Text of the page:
Zoos in this rarefied company can provide an insurance against the extinction of highly endangered species through captive breeding programs which provide a reservoir gene pool against an existing or future population crash in the wild. Their role in education is massively important, especially in giving city children an opportunity to see, learn, and appreciate the ecological role of creatures they are unlikely to see in the wild in their lifetimes.
The gold standard of conservation is for healthy populations of wild animals to thrive in their natural environments. Good zoos understand this and work with many conservation NGOs around the world towards this common goal. It isn’t a perfect collaboration, but as Professor Andrew Cunningham of ZSL London Zoo says, “There is a need for greater collaboration between those at the coal face of zoological science and those managing animal collections, to ensure this connection between zoos, field conservation and public education is as tangible, genuine and widely-understood as possible. But given the dramatic and accelerating collapse in biodiversity currently being witnessed all around the world, the case for responsibly-managed zoos remains strong.”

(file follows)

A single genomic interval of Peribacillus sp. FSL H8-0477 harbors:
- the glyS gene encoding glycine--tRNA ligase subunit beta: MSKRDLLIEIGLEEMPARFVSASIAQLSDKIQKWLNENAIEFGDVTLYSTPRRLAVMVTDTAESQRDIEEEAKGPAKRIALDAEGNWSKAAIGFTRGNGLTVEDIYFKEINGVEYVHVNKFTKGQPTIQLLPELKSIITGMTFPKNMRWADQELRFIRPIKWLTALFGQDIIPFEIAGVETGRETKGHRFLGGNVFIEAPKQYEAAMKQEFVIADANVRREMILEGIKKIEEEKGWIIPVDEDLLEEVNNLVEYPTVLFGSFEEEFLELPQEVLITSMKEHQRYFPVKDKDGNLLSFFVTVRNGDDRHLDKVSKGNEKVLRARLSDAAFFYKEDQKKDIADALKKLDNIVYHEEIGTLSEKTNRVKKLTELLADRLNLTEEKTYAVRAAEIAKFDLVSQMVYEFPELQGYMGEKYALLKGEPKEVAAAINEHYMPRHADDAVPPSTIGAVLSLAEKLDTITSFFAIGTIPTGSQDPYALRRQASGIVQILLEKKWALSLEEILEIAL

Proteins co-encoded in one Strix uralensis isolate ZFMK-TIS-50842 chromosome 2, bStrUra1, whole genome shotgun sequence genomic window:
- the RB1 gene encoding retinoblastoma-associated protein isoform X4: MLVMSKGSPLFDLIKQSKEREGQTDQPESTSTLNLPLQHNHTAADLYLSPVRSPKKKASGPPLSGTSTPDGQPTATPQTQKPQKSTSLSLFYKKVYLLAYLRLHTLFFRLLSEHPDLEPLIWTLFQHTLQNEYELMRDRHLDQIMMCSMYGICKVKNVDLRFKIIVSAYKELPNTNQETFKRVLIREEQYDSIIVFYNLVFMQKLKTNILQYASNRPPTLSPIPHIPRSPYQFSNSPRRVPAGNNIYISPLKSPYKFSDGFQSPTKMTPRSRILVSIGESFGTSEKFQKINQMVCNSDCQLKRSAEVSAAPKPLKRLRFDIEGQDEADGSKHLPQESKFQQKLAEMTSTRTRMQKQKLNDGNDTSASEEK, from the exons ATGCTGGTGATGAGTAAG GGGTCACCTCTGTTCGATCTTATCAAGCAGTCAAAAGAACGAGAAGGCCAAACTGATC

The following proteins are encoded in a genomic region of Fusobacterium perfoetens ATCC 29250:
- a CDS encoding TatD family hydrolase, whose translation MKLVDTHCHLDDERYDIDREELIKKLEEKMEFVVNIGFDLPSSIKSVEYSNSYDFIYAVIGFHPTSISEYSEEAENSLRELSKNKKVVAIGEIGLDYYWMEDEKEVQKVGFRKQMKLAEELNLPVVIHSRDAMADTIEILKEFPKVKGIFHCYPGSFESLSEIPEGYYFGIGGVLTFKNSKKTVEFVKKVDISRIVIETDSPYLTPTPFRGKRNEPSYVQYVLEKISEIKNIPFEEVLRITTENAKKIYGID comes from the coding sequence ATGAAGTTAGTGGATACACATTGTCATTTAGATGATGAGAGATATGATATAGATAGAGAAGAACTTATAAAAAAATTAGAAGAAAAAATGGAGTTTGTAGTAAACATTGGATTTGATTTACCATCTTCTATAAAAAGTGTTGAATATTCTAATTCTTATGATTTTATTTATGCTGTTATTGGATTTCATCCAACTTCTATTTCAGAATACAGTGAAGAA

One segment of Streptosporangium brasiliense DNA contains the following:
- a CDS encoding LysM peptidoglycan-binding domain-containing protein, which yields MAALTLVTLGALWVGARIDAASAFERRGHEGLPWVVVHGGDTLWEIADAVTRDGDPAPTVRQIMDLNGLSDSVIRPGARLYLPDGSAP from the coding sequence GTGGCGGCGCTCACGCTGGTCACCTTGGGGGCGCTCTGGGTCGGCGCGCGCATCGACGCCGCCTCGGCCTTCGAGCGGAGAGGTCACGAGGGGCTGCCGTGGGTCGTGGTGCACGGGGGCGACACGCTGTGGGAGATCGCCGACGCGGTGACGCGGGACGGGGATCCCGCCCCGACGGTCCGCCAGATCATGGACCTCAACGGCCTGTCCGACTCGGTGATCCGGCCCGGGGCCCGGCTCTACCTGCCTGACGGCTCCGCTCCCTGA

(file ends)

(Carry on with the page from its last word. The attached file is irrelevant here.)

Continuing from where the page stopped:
Will the new zoo in Mpumalanga be one of the few “responsibly-managed” zoos in the world that Prof Cunningham would endorse? Or will it become yet another sad menagerie of even sadder animals whose sole purpose is to turn a quick buck for their keepers? Watch Carte Blanche’s Cages and Controversy and decide for yourself.
There are millions of wild animals in captivity worldwide, and so many are neglected, suffering, or abused. You can help Born Free (a powerful global NGO) to prevent this maltreatment. If you witness an instance of an animal in captivity that concerns you, you can “Raise the Red Flag” to alert Born Free to your concerns and receive guidance on how you can take action to help captive wild animals further.